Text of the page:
Newsletter 11 – JUN 2022

Welcome to Newsletter No. 11

Latest news from Kings College Hospital, London:
Charlotte’s BAG recently gave £42,000 to the team at King’s College Hospital. This will cover some of the cost of recruiting a scientist and buying consumables for the next project. The next project will centre on establishing methods of genetic diagnosis for brain tumours. Using circulating tumour DNA in the cerebrospinal fluid and in the blood will give an extremely valuable and rapid way to diagnose and monitor brain tumours without the need
for invasive biopsy. Here is a more detailed and technical analysis from the King’s team:

The exact word of “liquid biopsy” is classically applied for circulating tumour DNA (ctDNA). Figure I is a diagnostic molecular test to run on a sample of plasma or cerebro spinal fluid (CSF) to detect cancer cells that are shedding from primary or metastatic tumours that are circulating in the blood or DNA fragments of tumour cells. Tissue biopsy is a snapshot of tumour and cannot cover tumour heterogeneity. Liquid biopsy, however can be beneficial for early diagnosis of cancer or to examine the treatment efficacy, and because of its non-invasive
nature, several samplings of blood or CSF over time are possible liquid biopsy, as a real-time representative of tumour, is a minimally invasive biopsy method . The purpose of liquid biopsy is to identify and examine the biological material circulating in body fluid, originating within and from the tumour.

The correct characterisation of central nervous system (CNS) malignancies is crucial for accurate diagnosis and prognosis and the identification of actionable genomic alterations that can guide the therapeutic strategy. Surgical biopsies are performed to characterise the tumour; however, these procedures are invasive and are not always feasible for all patients. Moreover, they only provide a static snapshot and can miss tumour heterogeneity. Currently, monitoring of CNS cancer is performed by conventional imaging techniques and, in some cases, cytology analysis of the cerebrospinal fluid (CSF); however, these techniques have limited sensitivity. To overcome these limitations, a liquid biopsy for instance of the CSF can be used to obtain information about the tumour in a less invasive manner. The CSF is a source of cell-free circulating tumour DNA (ctDNA), and the analysis of this biomarker can characterise and monitor brain cancer. Recent studies have shown that ctDNA is more abundant in the CSF than plasma for CNS malignancies and that it can be sequenced to reveal tumour heterogeneity and provide diagnostic and prognostic information. Furthermore, analysis of longitudinal samples can aid patient monitoring by detecting residual disease or even tracking tumour evolution at relapse and, therefore, tailoring the therapeutic strategy.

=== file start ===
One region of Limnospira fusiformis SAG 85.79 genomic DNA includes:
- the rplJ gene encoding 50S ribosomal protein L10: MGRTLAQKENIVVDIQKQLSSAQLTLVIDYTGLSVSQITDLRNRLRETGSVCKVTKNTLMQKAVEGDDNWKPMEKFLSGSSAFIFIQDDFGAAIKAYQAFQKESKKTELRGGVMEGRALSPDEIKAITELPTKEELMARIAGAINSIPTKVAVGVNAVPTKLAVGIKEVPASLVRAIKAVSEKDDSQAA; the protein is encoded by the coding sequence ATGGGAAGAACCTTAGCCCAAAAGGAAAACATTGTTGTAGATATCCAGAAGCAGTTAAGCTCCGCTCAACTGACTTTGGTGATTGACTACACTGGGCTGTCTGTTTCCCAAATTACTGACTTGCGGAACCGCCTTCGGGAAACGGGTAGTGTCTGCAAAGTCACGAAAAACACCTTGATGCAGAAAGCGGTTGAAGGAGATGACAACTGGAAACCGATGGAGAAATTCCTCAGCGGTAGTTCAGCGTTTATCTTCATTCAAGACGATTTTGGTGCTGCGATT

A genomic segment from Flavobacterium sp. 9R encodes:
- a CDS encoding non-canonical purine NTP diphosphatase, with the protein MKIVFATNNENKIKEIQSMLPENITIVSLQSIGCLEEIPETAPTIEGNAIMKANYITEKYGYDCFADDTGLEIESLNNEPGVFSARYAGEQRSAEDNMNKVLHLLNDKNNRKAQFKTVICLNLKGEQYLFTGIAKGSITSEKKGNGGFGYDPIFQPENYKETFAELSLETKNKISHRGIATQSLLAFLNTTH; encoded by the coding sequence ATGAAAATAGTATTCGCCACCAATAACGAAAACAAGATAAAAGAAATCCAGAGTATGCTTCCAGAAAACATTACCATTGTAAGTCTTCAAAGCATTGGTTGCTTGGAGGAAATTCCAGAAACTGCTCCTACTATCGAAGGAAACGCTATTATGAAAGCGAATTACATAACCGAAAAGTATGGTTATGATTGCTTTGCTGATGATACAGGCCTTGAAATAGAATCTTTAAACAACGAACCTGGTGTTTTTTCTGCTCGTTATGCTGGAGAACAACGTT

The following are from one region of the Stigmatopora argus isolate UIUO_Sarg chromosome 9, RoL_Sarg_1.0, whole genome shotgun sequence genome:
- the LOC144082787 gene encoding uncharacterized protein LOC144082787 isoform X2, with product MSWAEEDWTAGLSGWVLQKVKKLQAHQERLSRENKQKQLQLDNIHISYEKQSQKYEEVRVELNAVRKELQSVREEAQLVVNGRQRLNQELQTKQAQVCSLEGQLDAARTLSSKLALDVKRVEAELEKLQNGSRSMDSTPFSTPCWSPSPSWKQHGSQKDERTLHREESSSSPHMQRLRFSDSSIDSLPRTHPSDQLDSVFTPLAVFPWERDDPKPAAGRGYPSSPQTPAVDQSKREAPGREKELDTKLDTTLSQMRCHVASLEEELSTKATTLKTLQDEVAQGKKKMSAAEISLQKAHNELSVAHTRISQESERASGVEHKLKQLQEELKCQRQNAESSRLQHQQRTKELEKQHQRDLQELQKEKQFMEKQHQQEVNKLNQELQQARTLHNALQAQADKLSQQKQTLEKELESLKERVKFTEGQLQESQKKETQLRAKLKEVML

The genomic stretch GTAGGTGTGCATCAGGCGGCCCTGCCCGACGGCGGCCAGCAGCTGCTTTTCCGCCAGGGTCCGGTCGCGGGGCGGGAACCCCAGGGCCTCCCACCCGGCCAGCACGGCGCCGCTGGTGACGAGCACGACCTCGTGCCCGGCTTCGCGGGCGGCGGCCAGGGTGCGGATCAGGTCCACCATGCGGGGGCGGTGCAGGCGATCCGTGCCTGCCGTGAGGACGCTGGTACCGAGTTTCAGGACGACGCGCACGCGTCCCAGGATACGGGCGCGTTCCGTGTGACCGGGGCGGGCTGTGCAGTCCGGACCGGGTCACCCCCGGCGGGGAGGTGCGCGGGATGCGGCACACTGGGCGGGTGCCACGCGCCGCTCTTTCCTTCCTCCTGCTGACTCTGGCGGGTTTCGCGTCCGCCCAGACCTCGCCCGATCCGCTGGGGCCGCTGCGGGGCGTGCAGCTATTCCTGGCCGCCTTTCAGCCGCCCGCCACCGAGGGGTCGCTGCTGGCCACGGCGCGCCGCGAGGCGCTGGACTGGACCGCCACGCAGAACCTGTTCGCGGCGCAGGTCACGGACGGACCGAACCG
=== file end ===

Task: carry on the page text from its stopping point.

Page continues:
In incredibly exciting news, Charlotte has had a fellowship named in her honour at King’s College Hospital, London. A massive thank you to the team there for organising this truly touching tribute to Charlotte and her work. A spokesperson from a member of the Charlotte’s BAG team based at King’s said:

“The fellowship is awarded in Charlotte’s name because of the impact she had on us all prior to her passing and since through the great work of the charity which has gone above and beyond to fund a lab at King’s and a scientist.”

The fellowship is named the Charlotte Eades Academic and Clinical Fellowship in Neurosurgery.

At the end of June 2022, Alex, Miles and Team Charlotte, a team of colleagues from Cardinal Newman School, Hove, will be walking The Yorkshire Three Peaks Challenge! They will be driving up to Yorkshire on Saturday 25th June, walking the Three Peaks on Sunday 26th, and returning to school on the 27th. The challenge – asides from the obvious blisters and aching legs – is to complete the 24 mile course in 12 hours. If you would like to donate the link is here:

New logo
We are delighted to update the Charlotte’s BAG logo. We felt that this really summed up, quite literally, Charlotte’s BAG. A huge thank you to the graphic designer who worked with Alex and Miles pro bono to achieve this fantastic and vibrant design: